What I do
Nail and Skin Care
Most patients do not hesitate to see a podiatrist when they are in pain. However, patients who have been coping with an irritating condition for months (or even years) often put off professional care until they are tired of failed attempts to treat their ailments at home. Our podiatrists can help you overcome fungal nails, athlete’s foot, corns, calluses, warts, and other chronic nail and skin conditions.
Athlete’s Foot is a fungal infection of the foot. It attacks the skin and grows in dark moist places. The soles of the feet contain many sweat glands, so that is the most common place for the fungus to infect the skin. Due to athletes being very active and creating a great deal of perspiration when performing their particular activities, athlete’s foot became the common term for this condition, but it can happen to anyone. People with sweaty feet or palms of their hands, a condition called hyperhidrosis, can also be susceptible to athlete’s foot, for instance.
Blisters are a pocket of fluid which forms in the outer layer of skin. Blisters are most commonly caused by excessive friction on the feet from walking barefoot, in socks only, and in shoes. Blisters can also occur when a caustic chemical causes a burn to the skin. They are often filled with clear fluid or with blood. Shoes that are too tight or loose may be a cause. Blisters can be prevented by wearing the proper shoes that fit well and wearing comfortable socks to prevent friction. Blisters are common in athletes and can often times be painful.
Corns and calluses are both accumulations of dead skin, usually due to excess pressure. The human body recognizes this extra pressure and forms layers of protective skin cells to pad these areas. This excess skin, usually found over bony pressure areas, does not cause pain. However, if the buildup becomes great enough, and the area has too much dead skin protection, it can result in pain, blistering, ulceration, and infection.
Fungus grows in dark, moist places—like the inside of socks and shoes. It can attack the soles of the feet, where the sweat glands are— a condition commonly called Athlete;s Foot. Fungus can also enter the nail bed along with the nail plate, matrix and root. This is how Fungus Toenails, or Onychomycosis, occurs.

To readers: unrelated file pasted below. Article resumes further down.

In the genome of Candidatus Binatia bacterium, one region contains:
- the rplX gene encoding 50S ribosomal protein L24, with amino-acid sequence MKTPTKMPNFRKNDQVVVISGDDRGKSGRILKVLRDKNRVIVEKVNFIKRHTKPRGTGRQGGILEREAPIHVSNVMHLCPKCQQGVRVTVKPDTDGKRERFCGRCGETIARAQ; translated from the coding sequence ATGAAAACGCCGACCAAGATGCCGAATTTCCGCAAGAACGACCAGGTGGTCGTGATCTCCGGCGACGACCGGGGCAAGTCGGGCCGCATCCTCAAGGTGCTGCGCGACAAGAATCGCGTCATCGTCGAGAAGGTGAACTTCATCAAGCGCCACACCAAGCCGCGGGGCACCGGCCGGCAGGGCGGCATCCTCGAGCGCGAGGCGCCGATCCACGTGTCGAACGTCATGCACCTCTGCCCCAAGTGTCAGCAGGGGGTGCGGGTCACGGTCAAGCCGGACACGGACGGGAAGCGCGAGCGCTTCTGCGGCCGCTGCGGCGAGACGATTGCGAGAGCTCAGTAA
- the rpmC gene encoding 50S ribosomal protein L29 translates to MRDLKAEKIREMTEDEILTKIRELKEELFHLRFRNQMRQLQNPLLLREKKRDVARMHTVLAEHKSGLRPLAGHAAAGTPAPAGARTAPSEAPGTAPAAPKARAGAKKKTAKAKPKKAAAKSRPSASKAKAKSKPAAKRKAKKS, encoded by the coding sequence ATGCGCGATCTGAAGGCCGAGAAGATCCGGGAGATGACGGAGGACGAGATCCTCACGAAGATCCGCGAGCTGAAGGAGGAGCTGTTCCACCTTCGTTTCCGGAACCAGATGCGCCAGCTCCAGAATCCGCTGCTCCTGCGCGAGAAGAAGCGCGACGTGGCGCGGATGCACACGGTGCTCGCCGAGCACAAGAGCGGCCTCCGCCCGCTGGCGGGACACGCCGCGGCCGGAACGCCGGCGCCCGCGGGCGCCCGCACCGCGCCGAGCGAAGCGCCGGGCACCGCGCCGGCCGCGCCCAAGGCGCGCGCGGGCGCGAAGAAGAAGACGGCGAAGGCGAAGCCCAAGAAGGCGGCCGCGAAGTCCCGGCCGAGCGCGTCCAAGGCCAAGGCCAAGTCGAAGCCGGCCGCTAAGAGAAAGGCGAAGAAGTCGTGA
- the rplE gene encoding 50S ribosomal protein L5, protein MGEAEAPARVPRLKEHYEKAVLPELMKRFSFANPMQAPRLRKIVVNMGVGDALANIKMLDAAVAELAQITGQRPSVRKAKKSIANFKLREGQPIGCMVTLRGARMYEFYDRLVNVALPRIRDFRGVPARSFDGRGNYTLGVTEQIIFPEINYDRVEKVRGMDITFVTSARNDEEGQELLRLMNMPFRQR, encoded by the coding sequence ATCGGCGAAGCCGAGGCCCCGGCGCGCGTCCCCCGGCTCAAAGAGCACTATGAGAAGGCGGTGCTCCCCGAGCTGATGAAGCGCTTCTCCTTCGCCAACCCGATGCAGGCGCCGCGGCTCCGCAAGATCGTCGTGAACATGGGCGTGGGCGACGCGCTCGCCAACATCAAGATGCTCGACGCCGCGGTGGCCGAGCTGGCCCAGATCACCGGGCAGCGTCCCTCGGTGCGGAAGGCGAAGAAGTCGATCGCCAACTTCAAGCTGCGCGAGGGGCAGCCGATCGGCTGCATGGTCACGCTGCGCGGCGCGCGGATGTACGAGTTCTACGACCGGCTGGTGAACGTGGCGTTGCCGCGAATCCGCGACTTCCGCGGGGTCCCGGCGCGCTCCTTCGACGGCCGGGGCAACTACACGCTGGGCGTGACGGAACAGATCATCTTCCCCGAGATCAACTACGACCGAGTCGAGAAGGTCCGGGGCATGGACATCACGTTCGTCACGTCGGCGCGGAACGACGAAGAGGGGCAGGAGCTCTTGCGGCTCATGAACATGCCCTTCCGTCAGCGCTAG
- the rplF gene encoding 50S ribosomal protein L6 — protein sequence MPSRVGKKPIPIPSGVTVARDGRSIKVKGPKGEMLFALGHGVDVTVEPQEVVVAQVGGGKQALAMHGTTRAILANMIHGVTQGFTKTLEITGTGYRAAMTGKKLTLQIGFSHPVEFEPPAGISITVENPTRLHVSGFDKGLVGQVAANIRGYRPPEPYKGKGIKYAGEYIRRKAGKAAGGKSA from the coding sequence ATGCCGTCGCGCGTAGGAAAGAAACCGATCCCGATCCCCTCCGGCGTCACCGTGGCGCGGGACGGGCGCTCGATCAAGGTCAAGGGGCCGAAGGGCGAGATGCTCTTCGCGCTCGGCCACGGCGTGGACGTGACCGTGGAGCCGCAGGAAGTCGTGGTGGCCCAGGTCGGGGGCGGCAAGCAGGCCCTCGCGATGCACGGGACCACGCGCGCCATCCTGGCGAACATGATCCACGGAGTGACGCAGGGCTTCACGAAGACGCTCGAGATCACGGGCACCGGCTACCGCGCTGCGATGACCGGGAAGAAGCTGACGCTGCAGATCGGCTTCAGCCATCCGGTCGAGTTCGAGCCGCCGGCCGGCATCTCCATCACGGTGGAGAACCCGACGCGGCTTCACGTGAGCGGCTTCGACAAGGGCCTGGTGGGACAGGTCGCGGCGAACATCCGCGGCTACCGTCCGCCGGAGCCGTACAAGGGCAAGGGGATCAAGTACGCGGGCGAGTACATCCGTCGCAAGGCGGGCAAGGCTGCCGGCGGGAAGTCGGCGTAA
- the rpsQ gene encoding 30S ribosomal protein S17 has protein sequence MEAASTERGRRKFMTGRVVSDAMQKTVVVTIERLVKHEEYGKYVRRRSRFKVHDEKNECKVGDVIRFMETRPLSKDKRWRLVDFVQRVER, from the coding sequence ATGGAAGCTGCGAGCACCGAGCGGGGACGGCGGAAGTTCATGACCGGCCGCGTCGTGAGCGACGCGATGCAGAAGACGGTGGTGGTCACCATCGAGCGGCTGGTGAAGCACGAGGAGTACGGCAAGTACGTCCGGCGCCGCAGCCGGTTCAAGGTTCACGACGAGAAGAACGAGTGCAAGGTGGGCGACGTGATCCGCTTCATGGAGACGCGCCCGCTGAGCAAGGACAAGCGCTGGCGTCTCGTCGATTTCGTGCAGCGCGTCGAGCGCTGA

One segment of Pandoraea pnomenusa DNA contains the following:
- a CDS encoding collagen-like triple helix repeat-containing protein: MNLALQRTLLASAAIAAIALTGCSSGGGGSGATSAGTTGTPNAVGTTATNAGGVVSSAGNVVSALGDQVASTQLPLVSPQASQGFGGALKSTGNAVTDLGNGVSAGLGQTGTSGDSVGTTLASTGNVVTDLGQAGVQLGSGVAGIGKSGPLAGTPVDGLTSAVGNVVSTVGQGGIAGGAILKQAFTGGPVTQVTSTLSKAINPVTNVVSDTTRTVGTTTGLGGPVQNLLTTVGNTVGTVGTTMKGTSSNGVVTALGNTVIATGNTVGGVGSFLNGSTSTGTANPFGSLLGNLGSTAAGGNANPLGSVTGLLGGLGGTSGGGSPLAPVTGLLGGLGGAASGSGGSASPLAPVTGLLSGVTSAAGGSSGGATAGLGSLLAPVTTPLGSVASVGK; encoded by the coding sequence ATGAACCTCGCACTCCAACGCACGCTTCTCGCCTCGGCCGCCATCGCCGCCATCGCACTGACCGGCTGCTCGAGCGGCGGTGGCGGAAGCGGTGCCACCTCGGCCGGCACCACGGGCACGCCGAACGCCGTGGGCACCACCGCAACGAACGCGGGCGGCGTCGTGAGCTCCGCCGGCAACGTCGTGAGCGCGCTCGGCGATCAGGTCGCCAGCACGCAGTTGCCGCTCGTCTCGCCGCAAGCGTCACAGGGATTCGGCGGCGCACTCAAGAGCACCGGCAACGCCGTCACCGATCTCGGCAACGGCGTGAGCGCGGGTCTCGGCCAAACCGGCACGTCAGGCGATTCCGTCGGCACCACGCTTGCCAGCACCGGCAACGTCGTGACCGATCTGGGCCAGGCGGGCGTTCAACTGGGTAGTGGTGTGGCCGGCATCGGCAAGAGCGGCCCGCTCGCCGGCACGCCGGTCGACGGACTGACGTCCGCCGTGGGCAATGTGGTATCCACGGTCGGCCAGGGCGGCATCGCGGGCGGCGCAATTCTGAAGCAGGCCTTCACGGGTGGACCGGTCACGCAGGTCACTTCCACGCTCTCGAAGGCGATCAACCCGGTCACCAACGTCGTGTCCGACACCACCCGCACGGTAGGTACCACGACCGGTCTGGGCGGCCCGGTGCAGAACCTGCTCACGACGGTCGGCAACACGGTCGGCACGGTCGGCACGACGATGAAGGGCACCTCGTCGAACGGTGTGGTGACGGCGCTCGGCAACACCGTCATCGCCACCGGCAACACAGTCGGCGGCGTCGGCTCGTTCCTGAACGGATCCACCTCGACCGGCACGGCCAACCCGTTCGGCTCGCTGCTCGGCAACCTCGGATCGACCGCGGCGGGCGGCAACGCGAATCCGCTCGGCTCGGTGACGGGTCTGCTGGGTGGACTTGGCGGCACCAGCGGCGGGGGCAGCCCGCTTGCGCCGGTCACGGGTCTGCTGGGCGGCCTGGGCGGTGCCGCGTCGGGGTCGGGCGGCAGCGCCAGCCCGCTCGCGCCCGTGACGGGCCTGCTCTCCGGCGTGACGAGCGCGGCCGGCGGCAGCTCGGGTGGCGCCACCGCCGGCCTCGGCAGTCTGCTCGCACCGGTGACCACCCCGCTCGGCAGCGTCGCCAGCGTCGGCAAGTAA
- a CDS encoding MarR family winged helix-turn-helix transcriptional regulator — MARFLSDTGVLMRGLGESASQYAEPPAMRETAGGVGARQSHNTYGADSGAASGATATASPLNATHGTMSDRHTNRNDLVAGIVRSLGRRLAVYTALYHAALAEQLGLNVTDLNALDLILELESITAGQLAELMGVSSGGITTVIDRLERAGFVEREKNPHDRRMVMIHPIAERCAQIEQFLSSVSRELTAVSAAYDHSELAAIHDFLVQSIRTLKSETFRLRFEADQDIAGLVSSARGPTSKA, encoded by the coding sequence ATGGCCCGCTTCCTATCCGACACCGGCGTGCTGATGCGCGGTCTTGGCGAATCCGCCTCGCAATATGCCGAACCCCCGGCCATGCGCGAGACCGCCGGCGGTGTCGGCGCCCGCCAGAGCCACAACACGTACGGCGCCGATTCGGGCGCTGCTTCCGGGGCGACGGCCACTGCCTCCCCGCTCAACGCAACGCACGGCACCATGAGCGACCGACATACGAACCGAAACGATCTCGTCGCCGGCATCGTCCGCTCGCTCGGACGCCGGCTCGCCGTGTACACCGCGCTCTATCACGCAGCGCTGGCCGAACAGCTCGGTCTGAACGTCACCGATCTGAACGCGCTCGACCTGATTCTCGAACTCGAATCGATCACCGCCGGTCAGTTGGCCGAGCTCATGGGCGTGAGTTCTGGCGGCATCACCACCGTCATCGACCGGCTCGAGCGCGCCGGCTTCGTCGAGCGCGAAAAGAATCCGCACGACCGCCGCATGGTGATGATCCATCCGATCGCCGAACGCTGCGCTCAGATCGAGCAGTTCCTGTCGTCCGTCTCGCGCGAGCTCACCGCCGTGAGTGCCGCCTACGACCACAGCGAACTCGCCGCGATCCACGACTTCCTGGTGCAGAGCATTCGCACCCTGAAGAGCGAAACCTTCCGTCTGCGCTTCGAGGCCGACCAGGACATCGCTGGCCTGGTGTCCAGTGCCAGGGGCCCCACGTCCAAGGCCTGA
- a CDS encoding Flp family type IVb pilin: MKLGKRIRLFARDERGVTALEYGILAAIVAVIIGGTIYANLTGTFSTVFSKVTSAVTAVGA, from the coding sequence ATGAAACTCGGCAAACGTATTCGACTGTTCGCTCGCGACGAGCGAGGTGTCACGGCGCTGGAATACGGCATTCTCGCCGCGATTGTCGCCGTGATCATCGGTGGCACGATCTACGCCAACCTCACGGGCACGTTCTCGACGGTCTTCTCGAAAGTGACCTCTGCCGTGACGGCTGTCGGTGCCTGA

Bacteria can cause an infection through small cracks (fissures) that can develop in the dry skin around the heel and on other parts of the foot or through corns,calluses, blisters,hangnails,ulcers. If untreated,the bacterial infection can destroy skin,tissue,and bonespread throughout the body.
Common sites of foot infections include the following:
- Blisters, corns, or callouses that bleed beneath the skin
- Scar tissue that has grown over the site of an earlier infection
- Foot ulcers caused by pressure, nerve damage,or poor circulation
- Injuries that tear or puncture the skin
High heels, ill-fitting shoes, and improperly-trimmed nails can all contribute to ingrown toenails, a condition where the sides of the toenail dig into the skin of the nail bed. If the skin becomes infected, part or all of the toenail must be removed surgically to allow proper healing.
Warts are caused by a virus that enters the body through small openings or breaks in the skin where sweat glands are prevalent, primarily the palms of the hand and soles of the feet. Moist environments that soften these skin areas, such as swimming pools and showers, can increase the chances of the virus entering the body. Not much is known as to why some individuals are susceptible to certain viruses, while others are not. This explains why only one member of a family may have plantar warts.
Foot And Ankle Pain
Are you ignoring a chronic condition because you don’t want to stay off your feet? We have experience treating sports injuries, arthritis, foot deformities and etc. We can devise a treatment strategy that works best for you. Not only do we help you recover from your injury as quickly as possible, we can schedule several follow-up visits to make sure you are healing and to prevent the condition from coming back.
A sprained ankle is an injury that occurs when you roll, twist or turn your ankle in an awkward way. This can stretch or tear the tough bands of tissue (ligaments) that help hold your ankle bones together. Ligaments help stabilize joints, preventing excessive movement. A sprained ankle occurs when the ligaments are forced beyond their normal range of motion. Most sprained ankles involve injuries to the ligaments on the outer side of the ankle.
Your feet have a great deal of pressure placed on them even before your workout begins. The simple motion of walking forces your ankle joint to support your body weight and absorb the force of your movements. When you begin to run, your foot bears the force of your body weight and high-speed impact with the ground, and must also cope with the repeated stress of pushing off and landing with each step.